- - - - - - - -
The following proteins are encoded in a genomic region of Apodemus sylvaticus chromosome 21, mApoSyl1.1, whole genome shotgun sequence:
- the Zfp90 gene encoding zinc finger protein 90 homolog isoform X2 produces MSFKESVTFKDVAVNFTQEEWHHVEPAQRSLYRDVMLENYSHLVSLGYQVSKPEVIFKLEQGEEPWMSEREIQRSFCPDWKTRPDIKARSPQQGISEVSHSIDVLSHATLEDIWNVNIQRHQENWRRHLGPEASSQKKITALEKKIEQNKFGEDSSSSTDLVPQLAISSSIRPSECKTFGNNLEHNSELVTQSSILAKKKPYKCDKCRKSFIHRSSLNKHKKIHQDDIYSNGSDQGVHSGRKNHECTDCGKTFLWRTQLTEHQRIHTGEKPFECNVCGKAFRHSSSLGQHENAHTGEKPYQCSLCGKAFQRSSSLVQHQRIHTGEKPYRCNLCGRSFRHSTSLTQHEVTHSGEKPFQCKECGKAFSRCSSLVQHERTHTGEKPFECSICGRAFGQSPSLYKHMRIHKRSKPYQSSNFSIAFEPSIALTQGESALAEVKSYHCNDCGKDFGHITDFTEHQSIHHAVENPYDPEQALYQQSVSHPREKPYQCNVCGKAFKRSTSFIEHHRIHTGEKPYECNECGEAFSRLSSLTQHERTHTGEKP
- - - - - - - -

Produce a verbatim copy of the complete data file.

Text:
The following proteins are encoded in a genomic region of Apodemus sylvaticus chromosome 21, mApoSyl1.1, whole genome shotgun sequence:
- the Zfp90 gene encoding zinc finger protein 90 homolog isoform X2 produces MSFKESVTFKDVAVNFTQEEWHHVEPAQRSLYRDVMLENYSHLVSLGYQVSKPEVIFKLEQGEEPWMSEREIQRSFCPDWKTRPDIKARSPQQGISEVSHSIDVLSHATLEDIWNVNIQRHQENWRRHLGPEASSQKKITALEKKIEQNKFGEDSSSSTDLVPQLAISSSIRPSECKTFGNNLEHNSELVTQSSILAKKKPYKCDKCRKSFIHRSSLNKHKKIHQDDIYSNGSDQGVHSGRKNHECTDCGKTFLWRTQLTEHQRIHTGEKPFECNVCGKAFRHSSSLGQHENAHTGEKPYQCSLCGKAFQRSSSLVQHQRIHTGEKPYRCNLCGRSFRHSTSLTQHEVTHSGEKPFQCKECGKAFSRCSSLVQHERTHTGEKPFECSICGRAFGQSPSLYKHMRIHKRSKPYQSSNFSIAFEPSIALTQGESALAEVKSYHCNDCGKDFGHITDFTEHQSIHHAVENPYDPEQALYQQSVSHPREKPYQCNVCGKAFKRSTSFIEHHRIHTGEKPYECNECGEAFSRLSSLTQHERTHTGEKP